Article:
The Jantar Mantar is located in the modern city of New Delhi. It consists of 13 architectural astronomy instruments. The site is one of five built by Maharaja Jai Singh II of Jaipur, from 1723 onwards, as he was given by Mughal emperor Muhammad Shah the task of revising the calendar and astronomical tables. There is a plaque fixed on one of the structures in the Jantar Mantar observatory in New Delhi that was placed there in 1910 mistakenly dating the construction of the complex to the year 1710. Later research, though, suggests 1724 as the actual year of construction.
Raj Ghat is a memorial to Mahatma Gandhi. Originally it was the name of a historic ghat of Old Delhi on the banks of Yamuna river. Close to it, and east of Daryaganj was “Raj Ghat Gate” of the walled city, opening at Raj Ghat on Yamuna River.
The Sansad Bhawan (Parliament Building) is the house of the Parliament of India, located in New Delhi. Originally called the House of Parliament, it was designed by the British architect Edwin Lutyens and Herbert Baker in 1912-1913 and construction began in 1921. The opening ceremony of the Parliament House, then called the Central Legislative Assembly, was performed on 18 January 1927 by Lord Irwin, the then Viceroy of Inda. The third session of Central Legislative Assembly was held in this house on 19 January 1927.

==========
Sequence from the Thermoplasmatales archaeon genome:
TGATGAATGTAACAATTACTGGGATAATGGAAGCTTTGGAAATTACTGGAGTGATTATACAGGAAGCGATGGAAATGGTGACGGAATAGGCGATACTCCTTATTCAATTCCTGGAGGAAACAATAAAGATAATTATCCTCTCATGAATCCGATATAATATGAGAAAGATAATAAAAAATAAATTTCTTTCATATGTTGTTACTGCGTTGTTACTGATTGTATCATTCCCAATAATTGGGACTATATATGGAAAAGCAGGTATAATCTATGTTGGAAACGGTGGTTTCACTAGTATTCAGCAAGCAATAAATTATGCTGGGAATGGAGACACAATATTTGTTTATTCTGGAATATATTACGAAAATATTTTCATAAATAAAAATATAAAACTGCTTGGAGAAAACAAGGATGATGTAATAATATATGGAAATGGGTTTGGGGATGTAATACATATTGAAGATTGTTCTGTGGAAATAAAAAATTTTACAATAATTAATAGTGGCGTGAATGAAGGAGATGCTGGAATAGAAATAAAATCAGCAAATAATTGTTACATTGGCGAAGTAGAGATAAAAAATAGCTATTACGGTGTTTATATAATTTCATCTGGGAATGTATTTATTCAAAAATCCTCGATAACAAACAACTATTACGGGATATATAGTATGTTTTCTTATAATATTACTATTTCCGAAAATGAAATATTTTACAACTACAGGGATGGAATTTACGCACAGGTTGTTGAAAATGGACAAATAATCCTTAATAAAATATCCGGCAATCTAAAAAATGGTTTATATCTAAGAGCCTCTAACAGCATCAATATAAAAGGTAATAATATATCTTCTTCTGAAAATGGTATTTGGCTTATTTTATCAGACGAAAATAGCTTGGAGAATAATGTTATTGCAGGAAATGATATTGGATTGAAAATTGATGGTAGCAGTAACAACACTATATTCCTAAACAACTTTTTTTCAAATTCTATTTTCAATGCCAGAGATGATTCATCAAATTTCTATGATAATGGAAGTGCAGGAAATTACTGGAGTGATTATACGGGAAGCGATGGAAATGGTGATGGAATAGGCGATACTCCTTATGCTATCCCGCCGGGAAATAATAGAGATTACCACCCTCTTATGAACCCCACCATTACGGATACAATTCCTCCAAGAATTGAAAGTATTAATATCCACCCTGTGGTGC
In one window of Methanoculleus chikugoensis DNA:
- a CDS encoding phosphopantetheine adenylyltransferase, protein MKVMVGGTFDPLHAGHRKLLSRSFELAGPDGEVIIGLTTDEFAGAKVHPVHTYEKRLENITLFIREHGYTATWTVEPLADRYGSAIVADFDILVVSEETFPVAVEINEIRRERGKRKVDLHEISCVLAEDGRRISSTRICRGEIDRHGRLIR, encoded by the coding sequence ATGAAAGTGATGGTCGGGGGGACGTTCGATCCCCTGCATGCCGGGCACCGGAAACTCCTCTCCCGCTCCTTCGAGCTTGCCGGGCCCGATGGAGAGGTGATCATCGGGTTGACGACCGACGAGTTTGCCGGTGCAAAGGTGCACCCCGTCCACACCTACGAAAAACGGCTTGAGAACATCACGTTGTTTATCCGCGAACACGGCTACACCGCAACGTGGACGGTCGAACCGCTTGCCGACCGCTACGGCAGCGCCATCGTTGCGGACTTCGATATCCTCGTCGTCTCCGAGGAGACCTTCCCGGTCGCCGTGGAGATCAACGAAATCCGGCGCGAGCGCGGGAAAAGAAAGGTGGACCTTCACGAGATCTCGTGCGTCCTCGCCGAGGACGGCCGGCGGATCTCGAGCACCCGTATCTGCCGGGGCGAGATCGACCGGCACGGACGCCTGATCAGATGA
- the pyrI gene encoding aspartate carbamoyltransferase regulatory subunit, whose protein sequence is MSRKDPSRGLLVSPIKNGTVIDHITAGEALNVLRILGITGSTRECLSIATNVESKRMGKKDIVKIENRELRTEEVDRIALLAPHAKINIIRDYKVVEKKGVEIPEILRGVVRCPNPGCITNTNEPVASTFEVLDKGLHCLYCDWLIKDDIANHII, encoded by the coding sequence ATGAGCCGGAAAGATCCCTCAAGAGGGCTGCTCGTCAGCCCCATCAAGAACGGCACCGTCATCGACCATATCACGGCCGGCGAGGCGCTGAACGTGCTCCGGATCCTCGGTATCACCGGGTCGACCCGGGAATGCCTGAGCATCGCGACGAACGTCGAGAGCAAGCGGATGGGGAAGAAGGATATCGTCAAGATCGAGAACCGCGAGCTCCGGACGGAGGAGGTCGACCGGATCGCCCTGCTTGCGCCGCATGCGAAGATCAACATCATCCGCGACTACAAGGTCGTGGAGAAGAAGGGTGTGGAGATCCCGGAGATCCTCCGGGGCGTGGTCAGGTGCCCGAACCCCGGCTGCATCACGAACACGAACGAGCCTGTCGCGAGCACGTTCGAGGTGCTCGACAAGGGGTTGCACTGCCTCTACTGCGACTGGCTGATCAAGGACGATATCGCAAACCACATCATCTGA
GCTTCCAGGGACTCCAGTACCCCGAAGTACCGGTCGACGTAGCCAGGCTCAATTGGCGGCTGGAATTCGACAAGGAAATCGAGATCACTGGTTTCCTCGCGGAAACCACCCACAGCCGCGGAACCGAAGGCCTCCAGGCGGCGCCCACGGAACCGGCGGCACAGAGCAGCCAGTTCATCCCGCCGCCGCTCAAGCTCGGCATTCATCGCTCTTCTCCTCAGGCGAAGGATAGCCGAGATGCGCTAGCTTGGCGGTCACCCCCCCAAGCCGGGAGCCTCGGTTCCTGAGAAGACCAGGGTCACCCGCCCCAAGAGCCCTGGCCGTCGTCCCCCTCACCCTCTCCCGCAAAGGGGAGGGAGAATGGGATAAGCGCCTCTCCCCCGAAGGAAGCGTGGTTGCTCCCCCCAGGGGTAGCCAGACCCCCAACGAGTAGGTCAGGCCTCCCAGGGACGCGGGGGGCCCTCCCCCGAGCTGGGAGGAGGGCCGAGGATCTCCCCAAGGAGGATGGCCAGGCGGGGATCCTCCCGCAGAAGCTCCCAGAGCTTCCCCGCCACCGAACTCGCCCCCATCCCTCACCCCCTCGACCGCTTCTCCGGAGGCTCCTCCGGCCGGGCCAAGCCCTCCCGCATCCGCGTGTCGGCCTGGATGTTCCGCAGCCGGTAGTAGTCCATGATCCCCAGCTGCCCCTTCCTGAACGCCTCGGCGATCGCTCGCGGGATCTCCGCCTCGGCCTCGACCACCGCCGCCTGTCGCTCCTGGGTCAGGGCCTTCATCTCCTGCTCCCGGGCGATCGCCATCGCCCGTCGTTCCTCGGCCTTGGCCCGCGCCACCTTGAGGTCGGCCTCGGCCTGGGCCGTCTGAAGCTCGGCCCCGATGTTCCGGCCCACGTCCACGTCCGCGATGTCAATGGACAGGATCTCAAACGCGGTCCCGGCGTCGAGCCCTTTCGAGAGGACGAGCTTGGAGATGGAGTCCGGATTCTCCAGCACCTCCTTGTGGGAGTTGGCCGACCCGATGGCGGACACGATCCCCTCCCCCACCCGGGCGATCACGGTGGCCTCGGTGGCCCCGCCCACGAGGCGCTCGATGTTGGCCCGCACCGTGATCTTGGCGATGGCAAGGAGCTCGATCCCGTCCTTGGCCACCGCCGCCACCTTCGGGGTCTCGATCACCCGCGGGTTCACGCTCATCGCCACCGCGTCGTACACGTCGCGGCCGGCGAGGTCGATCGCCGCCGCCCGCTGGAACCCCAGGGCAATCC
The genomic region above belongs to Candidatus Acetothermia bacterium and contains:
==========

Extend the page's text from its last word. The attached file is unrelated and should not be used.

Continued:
The Rashtrapati Bhavan ,(Presidential Residence") is the official home of the President of India, located in New Delhi, India. It may refer to only the mansion (the 340-room main building) that has the president's official residence, halls, guest rooms and offices; it may also refer to the entire 130-hectare (320 acre) President Estate that additionally includes huge presidential gardens (Mughal Gardens), large open spaces, residences of bodyguards and staff, stables, other offices and utilities within its perimeter walls. The main palace building was formerly known as Viceroy's House. In terms of area, it was the largest residence of a head of state in the world until the Presidential Complex of Turkey opened 29 October 2014.
The India Gate, (originally called the All India War Memorial), is a war memorial located astride the Rajpath, on the eastern edge of the ‘ceremonial axis’ of New Delhi, India, formerly called Kingsway. India Gate is a memorial to 82,000 soldiers of the undivided Indian Army who died in the period 1914–21 in the First World War, in France, Flanders, Mesopotamia, Persia, East Africa, Gallipoli and elsewhere in the Near and the Far East, and the Third Anglo-Afghan War. 13,300 servicemen's names, including some soldiers and officers from the United Kingdom, are inscribed on the gate. The India Gate, even though a war memorial, evokes the architectural style of the triumphal arch like the Arch of Constantine, outside the Colosseum in Rome, and is often compared to the Arc de Triomphe in Paris, and the Gateway of India in Mumbai. It was designed by Sir Edwin Lutyens.